By Andrew Waber, (@letspercolate)
Trying to accurately capture the future of media consumption is a dangerous exercise. Google TV and its seamless merging of online and broadcast content was filled with so much promise when it debuted in 2010. Being able to search for and watch the latest episode of your favorite “Real Housewives,” while simultaneously seeing associated clips and episodes from online outlets is pretty cool. Yet, the platform has floundered largely because TV networks pushed back on this more open model of TV viewing.
Google TV as we know it is unlikely to stay away for good, but with broadcasters and cable operators holding the best cards on the table (i.e. video content and network access, respectively) they are the players in the best position to do cool things. Plus, there’s been one device in particular that, for the past year, has made them proverbially wide eyed. No surprise here – it’s the iPad.
Already we’re seeing a change: Time Warner Cable streaming live TV to customers’ iPads inside their homes. Cablevision migrating nearly their full video offering to their iPad app, video on-demand included. However, both companies are fighting broadcaster backlash as Fox, Discovery and others don’t believe this streaming is akin to another television in the home, but something so important that it requires separate negotiations. However, the wheels have irrevocably been set in motion. TV on tablets is happening.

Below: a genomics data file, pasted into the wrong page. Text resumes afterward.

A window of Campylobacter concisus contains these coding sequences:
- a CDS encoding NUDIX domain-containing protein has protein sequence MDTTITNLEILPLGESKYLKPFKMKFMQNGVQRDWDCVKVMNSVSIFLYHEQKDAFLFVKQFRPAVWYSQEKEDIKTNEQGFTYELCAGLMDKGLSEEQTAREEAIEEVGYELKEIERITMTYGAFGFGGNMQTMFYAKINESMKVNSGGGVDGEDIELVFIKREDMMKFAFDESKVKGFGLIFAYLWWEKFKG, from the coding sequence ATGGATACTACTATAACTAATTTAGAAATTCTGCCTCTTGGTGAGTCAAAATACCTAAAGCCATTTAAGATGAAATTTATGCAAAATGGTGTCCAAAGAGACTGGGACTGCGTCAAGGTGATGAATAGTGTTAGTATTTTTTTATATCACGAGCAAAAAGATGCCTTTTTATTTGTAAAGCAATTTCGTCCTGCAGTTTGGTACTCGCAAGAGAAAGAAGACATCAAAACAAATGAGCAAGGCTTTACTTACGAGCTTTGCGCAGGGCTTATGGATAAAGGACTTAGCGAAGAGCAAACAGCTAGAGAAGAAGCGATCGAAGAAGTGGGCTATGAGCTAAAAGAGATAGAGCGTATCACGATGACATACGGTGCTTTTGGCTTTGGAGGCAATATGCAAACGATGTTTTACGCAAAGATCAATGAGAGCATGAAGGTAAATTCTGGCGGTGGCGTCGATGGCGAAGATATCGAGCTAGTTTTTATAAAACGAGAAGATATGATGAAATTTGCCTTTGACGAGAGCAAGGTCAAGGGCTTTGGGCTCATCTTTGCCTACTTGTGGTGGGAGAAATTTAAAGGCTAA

This is true even for the biggest companies out there. Comcast CEO Brian Roberts clearly advocated the iPad as the future of cable during a keynote at an industry conference in March. Roberts called the space between the wireless router and tablet as the “last foot” of connectivity within the home, and where operators like Comcast can really make progress.
What makes this exciting are how these applications and their integration with the internet could change the way you and I interact with video content. You see a recipe you like while watching Good Eats on the Food Network? Click once and it’s migrated to your tablet to bring into the kitchen. A project on DIY Network that you actually want to do for yourself? A tap brings up the list of materials used and web links to buy or research them online.
As the title says, I’m admittedly Apple averse. I still don’t have, nor want an iPod. Yes, I know, this is seemingly unconscionable for a music lover. But in spite of my loose allegiance I can’t help but be impressed with how this device is spurring a reevaluation of TV as we know it. We’ll see what comes next!